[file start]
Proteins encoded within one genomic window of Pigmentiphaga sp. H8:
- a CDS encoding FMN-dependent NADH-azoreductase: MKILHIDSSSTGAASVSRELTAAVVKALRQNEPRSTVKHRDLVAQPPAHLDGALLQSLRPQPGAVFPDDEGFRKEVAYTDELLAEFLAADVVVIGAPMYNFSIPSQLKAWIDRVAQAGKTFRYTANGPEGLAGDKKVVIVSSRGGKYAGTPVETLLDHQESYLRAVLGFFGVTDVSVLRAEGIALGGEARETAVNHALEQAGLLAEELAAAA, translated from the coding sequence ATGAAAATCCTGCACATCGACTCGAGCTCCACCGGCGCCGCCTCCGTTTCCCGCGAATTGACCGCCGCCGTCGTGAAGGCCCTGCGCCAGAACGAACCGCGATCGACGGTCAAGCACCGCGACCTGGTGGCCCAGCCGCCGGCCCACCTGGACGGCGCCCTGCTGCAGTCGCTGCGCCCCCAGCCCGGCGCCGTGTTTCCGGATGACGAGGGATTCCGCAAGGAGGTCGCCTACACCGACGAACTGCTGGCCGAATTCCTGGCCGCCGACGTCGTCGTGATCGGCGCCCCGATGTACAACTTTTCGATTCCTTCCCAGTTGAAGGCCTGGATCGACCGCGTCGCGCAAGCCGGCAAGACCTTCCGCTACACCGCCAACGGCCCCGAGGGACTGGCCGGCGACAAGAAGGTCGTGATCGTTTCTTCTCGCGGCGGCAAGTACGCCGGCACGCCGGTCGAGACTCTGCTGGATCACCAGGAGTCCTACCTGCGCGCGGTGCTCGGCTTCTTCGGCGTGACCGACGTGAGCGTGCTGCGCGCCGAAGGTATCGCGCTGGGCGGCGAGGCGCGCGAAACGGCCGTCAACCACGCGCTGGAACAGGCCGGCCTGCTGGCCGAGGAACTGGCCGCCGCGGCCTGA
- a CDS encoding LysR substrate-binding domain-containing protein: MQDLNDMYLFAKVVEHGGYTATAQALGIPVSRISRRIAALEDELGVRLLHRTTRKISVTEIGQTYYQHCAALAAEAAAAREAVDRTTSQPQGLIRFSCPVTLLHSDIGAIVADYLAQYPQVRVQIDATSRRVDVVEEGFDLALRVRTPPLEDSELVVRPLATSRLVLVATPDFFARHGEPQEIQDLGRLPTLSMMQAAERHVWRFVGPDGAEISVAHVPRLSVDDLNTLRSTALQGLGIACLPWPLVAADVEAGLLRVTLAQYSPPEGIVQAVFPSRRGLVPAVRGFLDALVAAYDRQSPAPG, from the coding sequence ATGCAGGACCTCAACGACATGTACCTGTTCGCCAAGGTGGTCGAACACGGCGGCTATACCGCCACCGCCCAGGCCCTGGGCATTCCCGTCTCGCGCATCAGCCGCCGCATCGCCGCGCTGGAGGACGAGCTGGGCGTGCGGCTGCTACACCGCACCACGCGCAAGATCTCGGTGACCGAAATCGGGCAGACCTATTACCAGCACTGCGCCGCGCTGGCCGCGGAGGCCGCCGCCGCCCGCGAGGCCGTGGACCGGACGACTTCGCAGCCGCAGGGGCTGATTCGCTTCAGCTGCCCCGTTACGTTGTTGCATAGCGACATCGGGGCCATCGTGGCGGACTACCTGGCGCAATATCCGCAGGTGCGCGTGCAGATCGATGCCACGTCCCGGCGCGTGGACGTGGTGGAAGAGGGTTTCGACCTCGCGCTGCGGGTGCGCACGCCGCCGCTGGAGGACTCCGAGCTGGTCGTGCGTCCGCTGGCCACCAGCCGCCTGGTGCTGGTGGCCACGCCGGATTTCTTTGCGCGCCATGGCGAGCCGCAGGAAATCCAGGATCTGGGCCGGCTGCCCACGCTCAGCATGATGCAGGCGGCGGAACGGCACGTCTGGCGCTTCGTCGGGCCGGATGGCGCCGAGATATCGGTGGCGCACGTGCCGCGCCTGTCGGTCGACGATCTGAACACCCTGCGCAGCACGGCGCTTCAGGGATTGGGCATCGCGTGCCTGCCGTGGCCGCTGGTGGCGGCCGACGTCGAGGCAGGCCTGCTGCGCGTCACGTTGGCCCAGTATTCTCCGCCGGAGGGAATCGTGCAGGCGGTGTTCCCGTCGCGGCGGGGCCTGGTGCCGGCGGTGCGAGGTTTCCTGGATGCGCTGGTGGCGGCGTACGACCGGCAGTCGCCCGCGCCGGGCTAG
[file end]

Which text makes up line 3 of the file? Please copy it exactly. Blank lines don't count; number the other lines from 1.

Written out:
- a CDS encoding LysR substrate-binding domain-containing protein: MQDLNDMYLFAKVVEHGGYTATAQALGIPVSRISRRIAALEDELGVRLLHRTTRKISVTEIGQTYYQHCAALAAEAAAAREAVDRTTSQPQGLIRFSCPVTLLHSDIGAIVADYLAQYPQVRVQIDATSRRVDVVEEGFDLALRVRTPPLEDSELVVRPLATSRLVLVATPDFFARHGEPQEIQDLGRLPTLSMMQAAERHVWRFVGPDGAEISVAHVPRLSVDDLNTLRSTALQGLGIACLPWPLVAADVEAGLLRVTLAQYSPPEGIVQAVFPSRRGLVPAVRGFLDALVAAYDRQSPAPG, from the coding sequence ATGCAGGACCTCAACGACATGTACCTGTTCGCCAAGGTGGTCGAACACGGCGGCTATACCGCCACCGCCCAGGCCCTGGGCATTCCCGTCTCGCGCATCAGCCGCCGCATCGCCGCGCTGGAGGACGAGCTGGGCGTGCGGCTGCTACACCGCACCACGCGCAAGATCTCGGTGACCGAAATCGGGCAGACCTATTACCAGCACTGCGCCGCGCTGGCCGCGGAGGCCGCCGCCGCCCGCGAGGCCGTGGACCGGACGACTTCGCAGCCGCAGGGGCTGATTCGCTTCAGCTGCCCCGTTACGTTGTTGCATAGCGACATCGGGGCCATCGTGGCGGACTACCTGGCGCAATATCCGCAGGTGCGCGTGCAGATCGATGCCACGTCCCGGCGCGTGGACGTGGTGGAAGAGGGTTTCGACCTCGCGCTGCGGGTGCGCACGCCGCCGCTGGAGGACTCCGAGCTGGTCGTGCGTCCGCTGGCCACCAGCCGCCTGGTGCTGGTGGCCACGCCGGATTTCTTTGCGCGCCATGGCGAGCCGCAGGAAATCCAGGATCTGGGCCGGCTGCCCACGCTCAGCATGATGCAGGCGGCGGAACGGCACGTCTGGCGCTTCGTCGGGCCGGATGGCGCCGAGATATCGGTGGCGCACGTGCCGCGCCTGTCGGTCGACGATCTGAACACCCTGCGCAGCACGGCGCTTCAGGGATTGGGCATCGCGTGCCTGCCGTGGCCGCTGGTGGCGGCCGACGTCGAGGCAGGCCTGCTGCGCGTCACGTTGGCCCAGTATTCTCCGCCGGAGGGAATCGTGCAGGCGGTGTTCCCGTCGCGGCGGGGCCTGGTGCCGGCGGTGCGAGGTTTCCTGGATGCGCTGGTGGCGGCGTACGACCGGCAGTCGCCCGCGCCGGGCTAG